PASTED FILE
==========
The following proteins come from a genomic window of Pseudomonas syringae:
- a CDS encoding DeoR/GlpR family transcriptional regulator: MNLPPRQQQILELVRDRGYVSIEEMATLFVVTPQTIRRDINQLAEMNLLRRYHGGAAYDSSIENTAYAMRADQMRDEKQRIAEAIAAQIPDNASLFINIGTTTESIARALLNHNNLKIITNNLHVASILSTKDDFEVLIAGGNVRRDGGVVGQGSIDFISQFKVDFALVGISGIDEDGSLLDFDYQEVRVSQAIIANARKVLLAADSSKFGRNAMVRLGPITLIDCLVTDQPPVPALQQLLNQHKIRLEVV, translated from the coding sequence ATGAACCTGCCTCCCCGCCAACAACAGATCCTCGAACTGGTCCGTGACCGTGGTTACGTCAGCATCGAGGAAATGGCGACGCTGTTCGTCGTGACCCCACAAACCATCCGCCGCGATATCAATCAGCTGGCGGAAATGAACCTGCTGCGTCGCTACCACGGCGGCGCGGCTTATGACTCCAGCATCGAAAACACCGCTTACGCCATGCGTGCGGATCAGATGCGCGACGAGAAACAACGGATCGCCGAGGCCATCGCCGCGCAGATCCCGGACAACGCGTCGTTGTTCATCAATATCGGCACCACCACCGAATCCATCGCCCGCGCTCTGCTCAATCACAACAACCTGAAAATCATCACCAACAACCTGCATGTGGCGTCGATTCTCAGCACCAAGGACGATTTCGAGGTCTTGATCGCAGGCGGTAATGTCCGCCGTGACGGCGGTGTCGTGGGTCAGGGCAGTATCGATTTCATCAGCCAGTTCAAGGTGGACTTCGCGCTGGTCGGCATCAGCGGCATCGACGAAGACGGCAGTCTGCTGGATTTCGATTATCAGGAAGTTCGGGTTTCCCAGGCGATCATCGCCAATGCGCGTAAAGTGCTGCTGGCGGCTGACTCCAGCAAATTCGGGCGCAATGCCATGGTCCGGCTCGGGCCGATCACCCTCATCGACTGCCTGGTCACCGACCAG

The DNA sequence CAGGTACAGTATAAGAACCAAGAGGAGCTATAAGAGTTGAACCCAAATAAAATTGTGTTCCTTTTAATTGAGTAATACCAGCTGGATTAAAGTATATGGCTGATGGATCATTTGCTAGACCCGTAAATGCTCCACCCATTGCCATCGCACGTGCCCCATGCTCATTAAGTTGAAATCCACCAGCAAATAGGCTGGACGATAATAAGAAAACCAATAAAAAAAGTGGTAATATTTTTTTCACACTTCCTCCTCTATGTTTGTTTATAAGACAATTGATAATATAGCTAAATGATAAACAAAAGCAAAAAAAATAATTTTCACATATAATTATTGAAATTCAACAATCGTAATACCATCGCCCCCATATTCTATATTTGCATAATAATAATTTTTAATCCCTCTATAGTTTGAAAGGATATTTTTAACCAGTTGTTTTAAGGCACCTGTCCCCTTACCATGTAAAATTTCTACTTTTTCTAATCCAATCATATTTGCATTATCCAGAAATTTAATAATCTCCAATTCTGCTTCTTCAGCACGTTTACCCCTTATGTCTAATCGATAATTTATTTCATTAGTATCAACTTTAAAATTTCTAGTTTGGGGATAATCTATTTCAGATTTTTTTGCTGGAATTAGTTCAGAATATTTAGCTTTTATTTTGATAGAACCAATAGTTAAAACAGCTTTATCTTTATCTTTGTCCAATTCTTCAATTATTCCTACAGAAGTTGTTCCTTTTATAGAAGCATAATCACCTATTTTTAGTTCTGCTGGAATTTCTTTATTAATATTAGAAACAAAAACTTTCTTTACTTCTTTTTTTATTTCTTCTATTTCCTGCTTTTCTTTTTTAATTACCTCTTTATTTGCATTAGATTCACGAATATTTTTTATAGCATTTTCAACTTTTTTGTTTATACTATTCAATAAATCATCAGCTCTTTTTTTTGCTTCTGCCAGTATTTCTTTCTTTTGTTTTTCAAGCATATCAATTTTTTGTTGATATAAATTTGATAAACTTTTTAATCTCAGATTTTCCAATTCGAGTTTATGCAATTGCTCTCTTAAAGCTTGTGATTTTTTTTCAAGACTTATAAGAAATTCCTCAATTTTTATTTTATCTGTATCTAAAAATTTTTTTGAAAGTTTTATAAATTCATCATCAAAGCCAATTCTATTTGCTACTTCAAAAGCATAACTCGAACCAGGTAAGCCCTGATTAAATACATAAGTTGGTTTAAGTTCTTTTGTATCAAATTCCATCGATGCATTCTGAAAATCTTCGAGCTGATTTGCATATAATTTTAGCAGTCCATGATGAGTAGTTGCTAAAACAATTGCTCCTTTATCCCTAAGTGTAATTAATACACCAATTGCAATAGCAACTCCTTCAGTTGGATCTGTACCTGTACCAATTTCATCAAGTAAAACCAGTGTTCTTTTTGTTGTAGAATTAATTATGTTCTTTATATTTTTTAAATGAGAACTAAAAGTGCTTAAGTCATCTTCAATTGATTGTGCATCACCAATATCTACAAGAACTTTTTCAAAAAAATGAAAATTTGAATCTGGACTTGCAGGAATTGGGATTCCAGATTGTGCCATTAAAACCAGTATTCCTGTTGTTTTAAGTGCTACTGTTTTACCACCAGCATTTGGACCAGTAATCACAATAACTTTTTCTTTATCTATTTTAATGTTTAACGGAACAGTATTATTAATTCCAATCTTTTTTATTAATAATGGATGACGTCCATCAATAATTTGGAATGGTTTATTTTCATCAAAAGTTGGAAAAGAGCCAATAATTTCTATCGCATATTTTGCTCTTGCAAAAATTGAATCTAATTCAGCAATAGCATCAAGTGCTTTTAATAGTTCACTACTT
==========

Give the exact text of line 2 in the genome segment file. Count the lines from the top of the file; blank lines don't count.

- a CDS encoding DeoR/GlpR family transcriptional regulator: MNLPPRQQQILELVRDRGYVSIEEMATLFVVTPQTIRRDINQLAEMNLLRRYHGGAAYDSSIENTAYAMRADQMRDEKQRIAEAIAAQIPDNASLFINIGTTTESIARALLNHNNLKIITNNLHVASILSTKDDFEVLIAGGNVRRDGGVVGQGSIDFISQFKVDFALVGISGIDEDGSLLDFDYQEVRVSQAIIANARKVLLAADSSKFGRNAMVRLGPITLIDCLVTDQPPVPALQQLLNQHKIRLEVV, translated from the coding sequence ATGAACCTGCCTCCCCGCCAACAACAGATCCTCGAACTGGTCCGTGACCGTGGTTACGTCAGCATCGAGGAAATGGCGACGCTGTTCGTCGTGACCCCACAAACCATCCGCCGCGATATCAATCAGCTGGCGGAAATGAACCTGCTGCGTCGCTACCACGGCGGCGCGGCTTATGACTCCAGCATCGAAAACACCGCTTACGCCATGCGTGCGGATCAGATGCGCGACGAGAAACAACGGATCGCCGAGGCCATCGCCGCGCAGATCCCGGACAACGCGTCGTTGTTCATCAATATCGGCACCACCACCGAATCCATCGCCCGCGCTCTGCTCAATCACAACAACCTGAAAATCATCACCAACAACCTGCATGTGGCGTCGATTCTCAGCACCAAGGACGATTTCGAGGTCTTGATCGCAGGCGGTAATGTCCGCCGTGACGGCGGTGTCGTGGGTCAGGGCAGTATCGATTTCATCAGCCAGTTCAAGGTGGACTTCGCGCTGGTCGGCATCAGCGGCATCGACGAAGACGGCAGTCTGCTGGATTTCGATTATCAGGAAGTTCGGGTTTCCCAGGCGATCATCGCCAATGCGCGTAAAGTGCTGCTGGCGGCTGACTCCAGCAAATTCGGGCGCAATGCCATGGTCCGGCTCGGGCCGATCACCCTCATCGACTGCCTGGTCACCGACCAG